Could the exodus from dense city centers soon end? A new report indicates that renters’ search activity is increasing in higher density areas, beyond its pre-pandemic level.
As some renters fled to the suburbs during the COVID-19 outbreak, lower rental costs and vacancies started to emerge for downtown apartments. Now vaccine rollouts may be prompting more renters to consider city life again, particularly newcomers, according to a new report from Apartment List.
“2020 was less a story about urban exodus and more of an urban shuffle, whereby the people who left cities will be quickly replaced by the next generation of newcomers,” according to the Apartment List Renter Migration Report: 2021 Q1. “As cities lost residents, they gained the attention of new prospective renters that will sustain them going forward.”
What’s more, renters appear to not be deterred by density. That counters what some housing experts predicted as a lasting post-pandemic trend—a flight to the suburbs in search of more space to spread out.
But even in the suburbs, renters were looking for more dense areas to live. In the first quarter of 2020, 41% of out-of-city searches were for places that are at least 25% denser than the renter’s home city. A year later, that percentage has grown to 44%. On the other hand, the share of searches for lower-density cities (at least 25% less dense) has dipped from 32% in the first quarter of 2020 to 30% a year later, according to the Apartment List report.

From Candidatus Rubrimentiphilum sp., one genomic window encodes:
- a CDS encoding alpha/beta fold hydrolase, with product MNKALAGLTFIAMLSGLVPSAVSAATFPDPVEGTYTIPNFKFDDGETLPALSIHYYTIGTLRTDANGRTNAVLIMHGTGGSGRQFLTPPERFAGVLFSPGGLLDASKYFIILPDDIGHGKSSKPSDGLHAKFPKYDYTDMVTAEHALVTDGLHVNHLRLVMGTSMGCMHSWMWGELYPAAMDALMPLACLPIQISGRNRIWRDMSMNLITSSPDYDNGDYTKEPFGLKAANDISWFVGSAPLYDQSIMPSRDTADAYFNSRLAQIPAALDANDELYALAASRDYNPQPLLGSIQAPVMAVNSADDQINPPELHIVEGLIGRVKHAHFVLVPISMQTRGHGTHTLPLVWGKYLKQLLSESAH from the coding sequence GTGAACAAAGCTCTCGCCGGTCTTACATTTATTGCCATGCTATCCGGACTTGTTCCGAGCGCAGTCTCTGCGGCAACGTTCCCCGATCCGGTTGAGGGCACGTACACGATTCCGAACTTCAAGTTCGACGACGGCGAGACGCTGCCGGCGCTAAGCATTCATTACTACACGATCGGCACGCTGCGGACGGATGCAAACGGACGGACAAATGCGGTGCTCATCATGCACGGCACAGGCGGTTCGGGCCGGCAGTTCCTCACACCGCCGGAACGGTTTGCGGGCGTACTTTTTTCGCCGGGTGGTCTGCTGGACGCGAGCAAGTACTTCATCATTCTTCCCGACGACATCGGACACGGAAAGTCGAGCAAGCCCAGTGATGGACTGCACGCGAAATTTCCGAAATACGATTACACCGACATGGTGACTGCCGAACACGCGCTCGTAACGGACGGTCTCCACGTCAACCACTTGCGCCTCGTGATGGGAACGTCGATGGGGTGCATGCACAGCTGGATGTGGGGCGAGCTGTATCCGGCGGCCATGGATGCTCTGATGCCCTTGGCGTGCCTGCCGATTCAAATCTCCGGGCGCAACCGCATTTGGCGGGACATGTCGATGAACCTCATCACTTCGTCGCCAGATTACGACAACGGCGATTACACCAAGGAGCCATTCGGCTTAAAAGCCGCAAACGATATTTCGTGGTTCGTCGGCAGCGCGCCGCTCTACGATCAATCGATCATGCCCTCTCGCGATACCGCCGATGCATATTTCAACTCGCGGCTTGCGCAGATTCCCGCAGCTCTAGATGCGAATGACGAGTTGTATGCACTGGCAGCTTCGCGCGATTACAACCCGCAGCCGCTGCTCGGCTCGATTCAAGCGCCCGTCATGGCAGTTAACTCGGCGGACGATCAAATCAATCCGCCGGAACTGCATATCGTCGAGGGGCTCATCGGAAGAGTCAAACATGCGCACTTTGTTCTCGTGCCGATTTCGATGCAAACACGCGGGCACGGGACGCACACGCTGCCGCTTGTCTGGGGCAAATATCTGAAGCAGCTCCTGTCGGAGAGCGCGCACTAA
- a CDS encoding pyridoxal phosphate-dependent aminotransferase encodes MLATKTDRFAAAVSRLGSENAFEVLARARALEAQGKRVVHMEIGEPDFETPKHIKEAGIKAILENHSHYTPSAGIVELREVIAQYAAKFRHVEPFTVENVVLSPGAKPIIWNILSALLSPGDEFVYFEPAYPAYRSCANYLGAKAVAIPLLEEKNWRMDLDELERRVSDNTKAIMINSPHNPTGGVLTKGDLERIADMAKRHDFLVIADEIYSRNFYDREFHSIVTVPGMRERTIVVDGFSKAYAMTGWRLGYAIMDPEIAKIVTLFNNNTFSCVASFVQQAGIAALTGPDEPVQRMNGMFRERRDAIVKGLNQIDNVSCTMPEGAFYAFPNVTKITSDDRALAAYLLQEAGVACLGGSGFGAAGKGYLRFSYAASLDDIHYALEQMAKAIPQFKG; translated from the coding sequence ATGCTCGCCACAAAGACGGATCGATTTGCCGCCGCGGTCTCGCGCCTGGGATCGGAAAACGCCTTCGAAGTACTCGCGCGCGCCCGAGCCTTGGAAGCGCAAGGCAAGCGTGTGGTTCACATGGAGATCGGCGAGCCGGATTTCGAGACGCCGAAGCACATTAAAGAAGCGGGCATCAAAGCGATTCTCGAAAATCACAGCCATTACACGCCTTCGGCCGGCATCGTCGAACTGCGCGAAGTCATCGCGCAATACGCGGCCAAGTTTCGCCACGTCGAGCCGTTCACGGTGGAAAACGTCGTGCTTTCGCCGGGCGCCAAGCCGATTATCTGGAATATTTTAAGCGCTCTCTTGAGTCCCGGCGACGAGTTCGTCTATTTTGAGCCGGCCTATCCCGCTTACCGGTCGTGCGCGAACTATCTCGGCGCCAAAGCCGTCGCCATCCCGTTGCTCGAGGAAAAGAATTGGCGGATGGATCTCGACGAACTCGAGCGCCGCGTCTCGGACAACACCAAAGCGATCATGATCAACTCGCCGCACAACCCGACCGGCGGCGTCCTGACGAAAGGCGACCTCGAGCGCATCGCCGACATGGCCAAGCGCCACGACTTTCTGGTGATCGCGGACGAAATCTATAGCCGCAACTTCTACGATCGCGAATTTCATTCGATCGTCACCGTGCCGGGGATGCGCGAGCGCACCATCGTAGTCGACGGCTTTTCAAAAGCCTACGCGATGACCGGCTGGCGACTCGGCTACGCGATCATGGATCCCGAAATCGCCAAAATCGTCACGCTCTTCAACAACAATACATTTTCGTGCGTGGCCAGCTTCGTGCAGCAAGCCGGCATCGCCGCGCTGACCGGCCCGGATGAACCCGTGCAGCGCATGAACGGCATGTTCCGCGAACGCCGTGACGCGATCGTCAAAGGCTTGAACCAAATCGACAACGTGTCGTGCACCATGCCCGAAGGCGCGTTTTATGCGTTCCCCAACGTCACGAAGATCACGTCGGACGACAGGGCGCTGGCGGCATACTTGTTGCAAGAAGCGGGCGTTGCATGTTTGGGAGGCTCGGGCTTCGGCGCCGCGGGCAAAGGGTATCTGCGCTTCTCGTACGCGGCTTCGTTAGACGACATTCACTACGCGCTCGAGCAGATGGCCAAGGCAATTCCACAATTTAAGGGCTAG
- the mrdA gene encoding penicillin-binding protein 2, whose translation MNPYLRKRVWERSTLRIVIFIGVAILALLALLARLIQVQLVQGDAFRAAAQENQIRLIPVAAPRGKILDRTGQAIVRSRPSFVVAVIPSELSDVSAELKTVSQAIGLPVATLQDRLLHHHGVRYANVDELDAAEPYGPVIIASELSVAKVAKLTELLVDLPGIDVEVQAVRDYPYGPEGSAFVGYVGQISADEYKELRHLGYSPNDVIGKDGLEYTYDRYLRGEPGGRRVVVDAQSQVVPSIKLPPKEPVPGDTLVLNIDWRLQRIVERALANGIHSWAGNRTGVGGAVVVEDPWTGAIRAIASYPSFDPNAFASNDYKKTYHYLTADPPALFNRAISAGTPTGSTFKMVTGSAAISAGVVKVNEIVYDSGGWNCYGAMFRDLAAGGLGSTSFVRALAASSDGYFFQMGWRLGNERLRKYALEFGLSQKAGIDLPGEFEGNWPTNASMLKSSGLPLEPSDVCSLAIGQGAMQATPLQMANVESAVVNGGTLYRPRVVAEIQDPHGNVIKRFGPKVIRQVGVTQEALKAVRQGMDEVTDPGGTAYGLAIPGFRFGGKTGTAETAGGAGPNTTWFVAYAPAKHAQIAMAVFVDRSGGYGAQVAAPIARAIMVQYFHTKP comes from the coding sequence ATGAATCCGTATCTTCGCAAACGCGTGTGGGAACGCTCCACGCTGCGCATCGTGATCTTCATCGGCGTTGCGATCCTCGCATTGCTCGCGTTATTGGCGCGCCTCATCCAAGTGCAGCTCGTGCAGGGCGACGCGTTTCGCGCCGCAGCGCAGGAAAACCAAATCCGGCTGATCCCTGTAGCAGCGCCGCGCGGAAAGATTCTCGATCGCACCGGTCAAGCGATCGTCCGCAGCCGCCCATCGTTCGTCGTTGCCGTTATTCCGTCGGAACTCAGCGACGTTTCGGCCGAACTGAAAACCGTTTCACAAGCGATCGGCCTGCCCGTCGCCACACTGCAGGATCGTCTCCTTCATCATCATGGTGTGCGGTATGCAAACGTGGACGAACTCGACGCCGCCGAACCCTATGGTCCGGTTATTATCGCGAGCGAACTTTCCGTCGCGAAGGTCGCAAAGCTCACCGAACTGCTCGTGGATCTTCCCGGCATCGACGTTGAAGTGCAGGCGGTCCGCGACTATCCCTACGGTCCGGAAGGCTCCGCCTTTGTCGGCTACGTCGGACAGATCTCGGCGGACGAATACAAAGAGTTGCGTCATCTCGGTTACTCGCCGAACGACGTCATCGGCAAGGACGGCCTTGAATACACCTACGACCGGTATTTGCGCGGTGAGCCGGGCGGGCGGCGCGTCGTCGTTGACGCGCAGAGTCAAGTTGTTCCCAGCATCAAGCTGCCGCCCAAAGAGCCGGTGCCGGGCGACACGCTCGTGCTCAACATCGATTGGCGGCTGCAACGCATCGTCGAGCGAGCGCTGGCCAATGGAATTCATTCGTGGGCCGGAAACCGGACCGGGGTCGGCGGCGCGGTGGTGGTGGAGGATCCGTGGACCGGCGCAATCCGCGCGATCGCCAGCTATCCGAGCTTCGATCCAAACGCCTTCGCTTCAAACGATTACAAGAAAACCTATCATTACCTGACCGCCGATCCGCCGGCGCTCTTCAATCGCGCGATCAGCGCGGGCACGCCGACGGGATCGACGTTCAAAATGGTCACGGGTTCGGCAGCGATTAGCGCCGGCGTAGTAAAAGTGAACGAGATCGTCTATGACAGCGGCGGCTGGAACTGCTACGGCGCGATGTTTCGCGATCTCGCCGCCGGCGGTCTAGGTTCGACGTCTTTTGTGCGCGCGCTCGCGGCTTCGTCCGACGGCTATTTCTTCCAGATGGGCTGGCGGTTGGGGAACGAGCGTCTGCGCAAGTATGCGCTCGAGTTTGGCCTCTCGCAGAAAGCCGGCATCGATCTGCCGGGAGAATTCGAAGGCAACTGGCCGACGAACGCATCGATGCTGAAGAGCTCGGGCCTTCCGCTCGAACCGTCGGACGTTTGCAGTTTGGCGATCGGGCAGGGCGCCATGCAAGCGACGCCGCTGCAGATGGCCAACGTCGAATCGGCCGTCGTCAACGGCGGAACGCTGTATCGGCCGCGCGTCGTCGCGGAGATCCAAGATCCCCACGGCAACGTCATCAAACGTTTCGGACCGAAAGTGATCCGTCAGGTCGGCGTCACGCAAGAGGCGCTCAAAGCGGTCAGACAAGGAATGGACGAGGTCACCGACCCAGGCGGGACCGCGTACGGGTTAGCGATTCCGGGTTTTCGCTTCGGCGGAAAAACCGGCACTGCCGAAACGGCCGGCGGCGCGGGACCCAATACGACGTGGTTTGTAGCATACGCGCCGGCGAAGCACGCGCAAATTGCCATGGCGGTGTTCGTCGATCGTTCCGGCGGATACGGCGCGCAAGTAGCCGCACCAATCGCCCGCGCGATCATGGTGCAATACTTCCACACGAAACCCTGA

While density doesn’t appear to be a concern for renters, they are showing greater demand for short-term leases, spanning six or fewer months. Before the pandemic, about 9% of all Apartment List users requested short-term leases. From April 2020 to the end of the year, demand for short-term leases started to rise.
“Those who sign short-term leases are signaling a lower level of commitment to staying in their next home,” Apartment List said in its study. “There are a number of ways in which the uncertainty of the pandemic may have driven increased demand for short-term leases. While it has always been higher for those looking to move to a new city or metro compared to those searching within their existing city, that gap has widened as the pandemic persisted.”
The uptick in short-term leases may be from renters who are cautious about making a long-term commitment to a new city or it could be due to the growth in remote work flexibility. Some renters may be experimenting as a “digital nomad,” hopping from place to place for short stints of time, the report said.
“As the pandemic continues, renters looking to move someplace new have grown increasingly likely to be searching in a location that is more dense than where they currently live,” the report concluded. “Those living in the core cities of major metro areas have become slightly more likely to want to stay put, while at the same time, renters living in the suburbs have grown more likely to be searching downtown. If the pandemic is pushing people out of cities, it is also opening doors for new ones to enter.”